18 September 2017

What does green air cargo terminal design look like?

A cornerstone of Finnair’s environmental strategy is that sustainability is considered in all the airline's procurement, logistics, planning and operations. Finnair's sophisticated new COOL Nordic Cargo Hub at Helsinki airport, opened in 2017, is the very definition of modern and green air cargo terminal design. It puts environmental sustainability in air cargo front and centre. 

What is green air cargo terminal design?

  1. Terminal construction and design in line with BREEAM environmental standards
  2. 1200 solar panels provide 10% of the terminal's energy 
  3. Critical automated storage area does not require lighting to function 
  4. COOL terminal is located next to wide-body aircraft stands to reduce transport time
  5. Truck management system alleviates unnecessary journeys and vehicle idling 
  6. Maintenance and waste management schedules are highly optimised to cut down visits
  7. Automation directs COOL terminal forklifts to nearest task 
  8. Warehouse automation assigns incoming goods to nearest available storage location
  9. Dedicated and separated areas for general cargo and temperature-sensitive goods

Since its inception, the environmental impact of the new COOL terminal has been taken into account at every step: in the planning and construction of the building; the energy supply; the proximity to wide-body Airbus aircraft stands; and even how energy-efficient operations are inside the terminal.

“The new 'COOL terminal' is part of Finnair Group’s sustainable development plan,” explains Milla Nyholm, who manages marketing and sustainability for Finnair Cargo.

“COOL supports the Group’s overall environmental goals, and so too does the acquisition of modern Airbus A350s to the fleet.”

'Sustainable air cargo' from the earliest stage

Already at the earliest design stage, planners of the terminal adopted the BREEAM (Building Research Establishment Environmental Assessment Method) process, an internationally recognised certification that evaluates all stages of building design and construction against widely recognised performance benchmarks.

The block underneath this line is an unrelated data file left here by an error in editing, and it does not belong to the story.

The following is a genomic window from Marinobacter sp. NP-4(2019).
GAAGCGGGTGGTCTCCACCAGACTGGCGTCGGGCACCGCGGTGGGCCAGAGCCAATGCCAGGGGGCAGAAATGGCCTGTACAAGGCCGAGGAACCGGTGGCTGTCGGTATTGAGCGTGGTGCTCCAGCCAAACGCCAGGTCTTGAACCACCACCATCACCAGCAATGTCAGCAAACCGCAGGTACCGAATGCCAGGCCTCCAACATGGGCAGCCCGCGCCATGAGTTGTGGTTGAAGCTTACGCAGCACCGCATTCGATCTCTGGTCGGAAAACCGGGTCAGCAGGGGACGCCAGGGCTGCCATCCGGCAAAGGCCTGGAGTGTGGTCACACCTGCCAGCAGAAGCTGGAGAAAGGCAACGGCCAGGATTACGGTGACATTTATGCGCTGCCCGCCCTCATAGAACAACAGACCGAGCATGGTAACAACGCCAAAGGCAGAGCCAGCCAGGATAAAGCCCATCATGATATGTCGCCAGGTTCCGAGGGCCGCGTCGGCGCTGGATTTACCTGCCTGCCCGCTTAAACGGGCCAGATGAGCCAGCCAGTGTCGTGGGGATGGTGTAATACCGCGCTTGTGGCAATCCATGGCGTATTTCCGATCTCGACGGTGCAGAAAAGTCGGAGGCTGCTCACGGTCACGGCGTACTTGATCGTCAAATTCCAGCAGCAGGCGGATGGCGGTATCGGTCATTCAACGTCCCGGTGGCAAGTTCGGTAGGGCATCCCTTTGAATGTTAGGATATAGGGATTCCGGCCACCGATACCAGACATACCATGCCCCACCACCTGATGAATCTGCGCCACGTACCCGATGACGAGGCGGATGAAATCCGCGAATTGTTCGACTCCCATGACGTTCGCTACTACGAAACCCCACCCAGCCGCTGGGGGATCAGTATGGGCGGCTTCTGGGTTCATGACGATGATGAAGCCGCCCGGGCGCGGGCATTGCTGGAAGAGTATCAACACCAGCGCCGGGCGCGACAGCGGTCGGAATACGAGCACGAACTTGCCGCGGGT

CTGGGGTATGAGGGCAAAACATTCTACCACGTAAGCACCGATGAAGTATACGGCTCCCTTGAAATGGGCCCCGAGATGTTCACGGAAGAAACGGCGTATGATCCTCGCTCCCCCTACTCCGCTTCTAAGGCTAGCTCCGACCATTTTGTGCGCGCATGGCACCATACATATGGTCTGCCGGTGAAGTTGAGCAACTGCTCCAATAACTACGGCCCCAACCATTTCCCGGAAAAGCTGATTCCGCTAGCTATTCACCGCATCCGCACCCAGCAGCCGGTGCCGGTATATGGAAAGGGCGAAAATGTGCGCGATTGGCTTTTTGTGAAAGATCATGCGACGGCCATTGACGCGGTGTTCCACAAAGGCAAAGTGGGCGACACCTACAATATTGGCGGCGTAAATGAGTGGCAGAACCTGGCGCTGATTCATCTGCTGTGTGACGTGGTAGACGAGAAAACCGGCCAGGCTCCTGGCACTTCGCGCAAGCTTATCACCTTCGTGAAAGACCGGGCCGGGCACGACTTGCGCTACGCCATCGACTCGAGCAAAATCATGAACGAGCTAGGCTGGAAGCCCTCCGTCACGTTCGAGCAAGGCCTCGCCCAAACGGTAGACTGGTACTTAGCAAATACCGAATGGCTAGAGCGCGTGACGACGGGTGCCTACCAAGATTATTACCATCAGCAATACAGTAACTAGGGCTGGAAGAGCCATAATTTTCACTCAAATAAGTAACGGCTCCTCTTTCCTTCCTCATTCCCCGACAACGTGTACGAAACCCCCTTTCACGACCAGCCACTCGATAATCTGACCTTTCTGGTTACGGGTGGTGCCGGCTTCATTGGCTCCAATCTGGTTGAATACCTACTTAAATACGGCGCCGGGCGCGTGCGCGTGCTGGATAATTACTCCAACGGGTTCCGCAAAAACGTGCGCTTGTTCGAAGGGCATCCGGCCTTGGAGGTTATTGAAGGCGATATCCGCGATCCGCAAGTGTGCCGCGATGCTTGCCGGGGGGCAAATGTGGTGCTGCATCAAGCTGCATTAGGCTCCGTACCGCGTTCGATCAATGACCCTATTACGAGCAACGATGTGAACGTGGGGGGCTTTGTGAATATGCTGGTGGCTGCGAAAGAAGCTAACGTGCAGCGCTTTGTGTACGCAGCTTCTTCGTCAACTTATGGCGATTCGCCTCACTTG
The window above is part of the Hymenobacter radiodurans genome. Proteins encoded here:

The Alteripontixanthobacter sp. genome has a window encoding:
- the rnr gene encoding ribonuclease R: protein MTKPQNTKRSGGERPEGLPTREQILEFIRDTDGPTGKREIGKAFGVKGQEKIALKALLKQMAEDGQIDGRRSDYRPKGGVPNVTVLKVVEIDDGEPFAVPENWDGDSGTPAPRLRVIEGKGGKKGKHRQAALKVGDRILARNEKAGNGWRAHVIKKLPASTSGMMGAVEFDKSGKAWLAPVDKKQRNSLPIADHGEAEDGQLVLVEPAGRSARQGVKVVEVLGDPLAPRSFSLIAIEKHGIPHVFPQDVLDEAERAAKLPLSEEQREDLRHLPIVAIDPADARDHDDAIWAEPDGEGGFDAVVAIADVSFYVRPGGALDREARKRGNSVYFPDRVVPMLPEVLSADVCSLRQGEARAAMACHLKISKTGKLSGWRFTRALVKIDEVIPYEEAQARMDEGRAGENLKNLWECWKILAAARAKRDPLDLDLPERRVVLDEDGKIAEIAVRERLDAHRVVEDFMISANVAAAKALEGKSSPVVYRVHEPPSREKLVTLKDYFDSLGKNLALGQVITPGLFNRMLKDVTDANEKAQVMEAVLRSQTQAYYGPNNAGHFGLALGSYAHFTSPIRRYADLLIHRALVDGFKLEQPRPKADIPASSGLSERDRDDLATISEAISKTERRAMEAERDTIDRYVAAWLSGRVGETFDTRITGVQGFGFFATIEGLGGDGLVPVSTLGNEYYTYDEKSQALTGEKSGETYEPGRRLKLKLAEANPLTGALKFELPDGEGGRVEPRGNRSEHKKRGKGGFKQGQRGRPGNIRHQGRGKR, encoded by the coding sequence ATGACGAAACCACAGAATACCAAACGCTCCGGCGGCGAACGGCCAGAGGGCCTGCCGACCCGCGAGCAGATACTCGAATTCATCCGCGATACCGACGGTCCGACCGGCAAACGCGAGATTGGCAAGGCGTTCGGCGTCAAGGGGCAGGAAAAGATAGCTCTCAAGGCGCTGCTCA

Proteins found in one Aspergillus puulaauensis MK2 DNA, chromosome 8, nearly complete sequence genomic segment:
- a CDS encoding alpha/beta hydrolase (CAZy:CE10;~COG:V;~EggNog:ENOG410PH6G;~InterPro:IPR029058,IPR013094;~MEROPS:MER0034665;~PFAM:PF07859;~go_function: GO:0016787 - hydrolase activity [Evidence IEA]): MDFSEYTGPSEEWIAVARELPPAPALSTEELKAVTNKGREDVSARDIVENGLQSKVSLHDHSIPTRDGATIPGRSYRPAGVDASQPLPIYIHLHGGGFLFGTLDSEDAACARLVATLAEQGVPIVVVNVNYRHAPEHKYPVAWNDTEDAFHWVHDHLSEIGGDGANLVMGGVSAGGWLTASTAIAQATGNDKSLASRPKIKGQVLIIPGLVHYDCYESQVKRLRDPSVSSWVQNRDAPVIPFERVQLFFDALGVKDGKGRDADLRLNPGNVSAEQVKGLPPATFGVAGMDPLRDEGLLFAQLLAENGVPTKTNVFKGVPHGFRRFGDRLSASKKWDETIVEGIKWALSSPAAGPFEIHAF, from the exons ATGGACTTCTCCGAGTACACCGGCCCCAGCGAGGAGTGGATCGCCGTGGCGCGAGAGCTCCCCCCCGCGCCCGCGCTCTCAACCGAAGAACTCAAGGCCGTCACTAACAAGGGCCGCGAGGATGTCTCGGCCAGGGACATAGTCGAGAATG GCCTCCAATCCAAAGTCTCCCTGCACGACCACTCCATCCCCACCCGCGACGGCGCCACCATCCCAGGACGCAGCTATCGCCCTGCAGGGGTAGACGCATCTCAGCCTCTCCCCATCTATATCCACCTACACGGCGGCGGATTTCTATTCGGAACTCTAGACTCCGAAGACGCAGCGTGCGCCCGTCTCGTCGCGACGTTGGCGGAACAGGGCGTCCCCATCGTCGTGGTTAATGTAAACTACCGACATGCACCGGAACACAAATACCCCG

“The building itself was constructed along sustainable construction lines,” Nyholm points out.  

“For example, some 1,200 solar panels have been installed to complement the terminal’s energy supply, representing over 10 per cent of the facility’s annual energy consumption. Each panel produces 260 watts of energy and the annual energy production level is estimated at 265 MWh/a."

Similarly, the location of the terminal and supporting traffic engineering were purposely designed to optimise operations and reduce energy consumption. The terminal’s proximity to wide-body aircraft berths shorten tarmac transport distances, and a new truck yard management model reduces unneeded driving and idle running of vehicles. Maintenance and waste management schedules were also planned to ensure functional and sustainable operations at the terminal.

Eco-friendly operations inside COOL

Inside the COOL terminal, operations and infrastructure were also planned taking into account how to minimise the environmental impact.  

“An automated guidance system directs each forklift in the terminal to tasks nearest to its location, thereby reducing driving and lowering energy consumption,” says Nyholm.

“And based on the view of the Finnair network, our new Cargo Control Center (CCC) intelligently coordinates the work of the entire hub, with warehouse automation systems optimising the flow of goods and assigning the nearest storage location to each shipment entering the AS/RS (Automated Sending/Retrieval System).”

"To further boost energy efficiency, the automated ULD (Unit Load Device) storage area was designed to require no lighting to function.”

Sustainability across Helsinki Vantaa Airport

Already, there are clear signs that the efforts to achieve one of the world’s most environmentally sustainable cargo terminals are paying off. 

The entity administering the BREEAM sustainability assessment process awarded the facility with a ‘Very Good’ rating, while the Helsinki Airport has been awarded the coveted Airport Carbon Accreditation (ACA) certificate for being a carbon-neutral airport. 

“We are excited that our COOL Nordic Cargo Hub is about to start its initial operations, knowing that it has been achieved in accordance with the Finnair Group’s sustainability principles,” says Milla.